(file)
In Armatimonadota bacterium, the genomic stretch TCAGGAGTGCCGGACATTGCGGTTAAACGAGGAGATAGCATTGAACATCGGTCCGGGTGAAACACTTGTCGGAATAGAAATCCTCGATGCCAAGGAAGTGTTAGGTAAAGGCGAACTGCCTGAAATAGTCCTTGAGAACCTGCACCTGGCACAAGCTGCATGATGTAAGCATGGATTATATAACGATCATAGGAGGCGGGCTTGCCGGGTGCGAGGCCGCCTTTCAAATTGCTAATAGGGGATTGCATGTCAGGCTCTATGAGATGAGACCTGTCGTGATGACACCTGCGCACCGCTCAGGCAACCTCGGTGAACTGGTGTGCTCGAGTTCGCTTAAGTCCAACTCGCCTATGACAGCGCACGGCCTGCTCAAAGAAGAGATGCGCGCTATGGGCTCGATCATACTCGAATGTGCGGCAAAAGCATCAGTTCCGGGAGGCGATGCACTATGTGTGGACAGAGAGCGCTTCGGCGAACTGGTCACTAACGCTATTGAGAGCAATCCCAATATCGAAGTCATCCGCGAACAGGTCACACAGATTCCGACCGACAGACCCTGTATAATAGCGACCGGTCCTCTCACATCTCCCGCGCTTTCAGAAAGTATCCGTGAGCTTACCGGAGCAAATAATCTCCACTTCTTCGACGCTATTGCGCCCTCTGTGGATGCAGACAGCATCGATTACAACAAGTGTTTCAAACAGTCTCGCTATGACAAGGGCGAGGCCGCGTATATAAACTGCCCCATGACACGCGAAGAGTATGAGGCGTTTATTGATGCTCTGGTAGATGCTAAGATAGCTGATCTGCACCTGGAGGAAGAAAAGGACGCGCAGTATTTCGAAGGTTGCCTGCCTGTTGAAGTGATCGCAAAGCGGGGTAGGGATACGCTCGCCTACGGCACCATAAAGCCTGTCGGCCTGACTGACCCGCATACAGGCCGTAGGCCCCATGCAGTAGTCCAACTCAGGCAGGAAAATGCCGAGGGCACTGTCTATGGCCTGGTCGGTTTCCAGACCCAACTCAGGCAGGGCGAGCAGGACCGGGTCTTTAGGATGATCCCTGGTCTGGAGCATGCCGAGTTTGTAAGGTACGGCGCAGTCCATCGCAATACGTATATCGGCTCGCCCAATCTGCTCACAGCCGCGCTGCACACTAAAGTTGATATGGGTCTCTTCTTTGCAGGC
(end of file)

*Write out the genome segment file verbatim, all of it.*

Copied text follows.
In Armatimonadota bacterium, the genomic stretch TCAGGAGTGCCGGACATTGCGGTTAAACGAGGAGATAGCATTGAACATCGGTCCGGGTGAAACACTTGTCGGAATAGAAATCCTCGATGCCAAGGAAGTGTTAGGTAAAGGCGAACTGCCTGAAATAGTCCTTGAGAACCTGCACCTGGCACAAGCTGCATGATGTAAGCATGGATTATATAACGATCATAGGAGGCGGGCTTGCCGGGTGCGAGGCCGCCTTTCAAATTGCTAATAGGGGATTGCATGTCAGGCTCTATGAGATGAGACCTGTCGTGATGACACCTGCGCACCGCTCAGGCAACCTCGGTGAACTGGTGTGCTCGAGTTCGCTTAAGTCCAACTCGCCTATGACAGCGCACGGCCTGCTCAAAGAAGAGATGCGCGCTATGGGCTCGATCATACTCGAATGTGCGGCAAAAGCATCAGTTCCGGGAGGCGATGCACTATGTGTGGACAGAGAGCGCTTCGGCGAACTGGTCACTAACGCTATTGAGAGCAATCCCAATATCGAAGTCATCCGCGAACAGGTCACACAGATTCCGACCGACAGACCCTGTATAATAGCGACCGGTCCTCTCACATCTCCCGCGCTTTCAGAAAGTATCCGTGAGCTTACCGGAGCAAATAATCTCCACTTCTTCGACGCTATTGCGCCCTCTGTGGATGCAGACAGCATCGATTACAACAAGTGTTTCAAACAGTCTCGCTATGACAAGGGCGAGGCCGCGTATATAAACTGCCCCATGACACGCGAAGAGTATGAGGCGTTTATTGATGCTCTGGTAGATGCTAAGATAGCTGATCTGCACCTGGAGGAAGAAAAGGACGCGCAGTATTTCGAAGGTTGCCTGCCTGTTGAAGTGATCGCAAAGCGGGGTAGGGATACGCTCGCCTACGGCACCATAAAGCCTGTCGGCCTGACTGACCCGCATACAGGCCGTAGGCCCCATGCAGTAGTCCAACTCAGGCAGGAAAATGCCGAGGGCACTGTCTATGGCCTGGTCGGTTTCCAGACCCAACTCAGGCAGGGCGAGCAGGACCGGGTCTTTAGGATGATCCCTGGTCTGGAGCATGCCGAGTTTGTAAGGTACGGCGCAGTCCATCGCAATACGTATATCGGCTCGCCCAATCTGCTCACAGCCGCGCTGCACACTAAAGTTGATATGGGTCTCTTCTTTGCAGGC